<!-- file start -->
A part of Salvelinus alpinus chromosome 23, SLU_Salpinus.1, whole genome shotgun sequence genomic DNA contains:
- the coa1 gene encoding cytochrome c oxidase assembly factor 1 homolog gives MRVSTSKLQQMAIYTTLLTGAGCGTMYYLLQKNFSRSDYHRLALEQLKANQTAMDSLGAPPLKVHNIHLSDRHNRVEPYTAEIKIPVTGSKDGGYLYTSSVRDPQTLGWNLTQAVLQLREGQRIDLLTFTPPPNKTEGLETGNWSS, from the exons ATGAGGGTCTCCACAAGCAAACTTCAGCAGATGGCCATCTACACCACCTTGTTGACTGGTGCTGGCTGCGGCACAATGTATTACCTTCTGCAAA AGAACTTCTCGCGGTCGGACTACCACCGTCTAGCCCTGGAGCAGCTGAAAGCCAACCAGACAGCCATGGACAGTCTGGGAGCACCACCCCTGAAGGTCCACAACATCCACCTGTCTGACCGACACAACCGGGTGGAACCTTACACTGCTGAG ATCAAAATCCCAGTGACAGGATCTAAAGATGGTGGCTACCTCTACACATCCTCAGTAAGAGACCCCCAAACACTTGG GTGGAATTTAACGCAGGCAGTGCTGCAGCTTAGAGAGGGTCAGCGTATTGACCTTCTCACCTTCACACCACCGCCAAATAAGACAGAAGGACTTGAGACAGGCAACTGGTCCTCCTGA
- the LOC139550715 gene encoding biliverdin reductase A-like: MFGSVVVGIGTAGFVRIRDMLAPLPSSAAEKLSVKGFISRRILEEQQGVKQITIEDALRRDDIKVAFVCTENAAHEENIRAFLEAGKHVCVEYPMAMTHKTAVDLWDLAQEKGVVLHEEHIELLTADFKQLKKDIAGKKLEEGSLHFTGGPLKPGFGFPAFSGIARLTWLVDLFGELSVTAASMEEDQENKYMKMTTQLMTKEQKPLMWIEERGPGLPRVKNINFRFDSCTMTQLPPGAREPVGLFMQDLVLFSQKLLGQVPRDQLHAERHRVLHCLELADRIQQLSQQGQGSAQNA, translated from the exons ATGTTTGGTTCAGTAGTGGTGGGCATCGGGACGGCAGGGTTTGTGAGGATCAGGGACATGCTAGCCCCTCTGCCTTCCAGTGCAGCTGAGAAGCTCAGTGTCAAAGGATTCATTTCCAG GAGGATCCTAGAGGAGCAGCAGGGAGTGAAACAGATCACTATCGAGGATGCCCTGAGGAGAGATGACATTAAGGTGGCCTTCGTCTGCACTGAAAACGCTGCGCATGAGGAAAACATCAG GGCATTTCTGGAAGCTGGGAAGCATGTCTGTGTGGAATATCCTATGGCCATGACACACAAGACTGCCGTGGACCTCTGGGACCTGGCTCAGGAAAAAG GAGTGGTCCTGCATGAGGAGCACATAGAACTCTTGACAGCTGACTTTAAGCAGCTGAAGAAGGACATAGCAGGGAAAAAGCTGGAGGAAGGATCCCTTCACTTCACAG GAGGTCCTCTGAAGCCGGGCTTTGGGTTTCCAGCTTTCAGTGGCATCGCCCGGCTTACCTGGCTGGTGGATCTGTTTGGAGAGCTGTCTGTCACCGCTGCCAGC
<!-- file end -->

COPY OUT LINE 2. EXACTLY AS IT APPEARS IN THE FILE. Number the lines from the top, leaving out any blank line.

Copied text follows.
- the coa1 gene encoding cytochrome c oxidase assembly factor 1 homolog gives MRVSTSKLQQMAIYTTLLTGAGCGTMYYLLQKNFSRSDYHRLALEQLKANQTAMDSLGAPPLKVHNIHLSDRHNRVEPYTAEIKIPVTGSKDGGYLYTSSVRDPQTLGWNLTQAVLQLREGQRIDLLTFTPPPNKTEGLETGNWSS, from the exons ATGAGGGTCTCCACAAGCAAACTTCAGCAGATGGCCATCTACACCACCTTGTTGACTGGTGCTGGCTGCGGCACAATGTATTACCTTCTGCAAA AGAACTTCTCGCGGTCGGACTACCACCGTCTAGCCCTGGAGCAGCTGAAAGCCAACCAGACAGCCATGGACAGTCTGGGAGCACCACCCCTGAAGGTCCACAACATCCACCTGTCTGACCGACACAACCGGGTGGAACCTTACACTGCTGAG ATCAAAATCCCAGTGACAGGATCTAAAGATGGTGGCTACCTCTACACATCCTCAGTAAGAGACCCCCAAACACTTGG GTGGAATTTAACGCAGGCAGTGCTGCAGCTTAGAGAGGGTCAGCGTATTGACCTTCTCACCTTCACACCACCGCCAAATAAGACAGAAGGACTTGAGACAGGCAACTGGTCCTCCTGA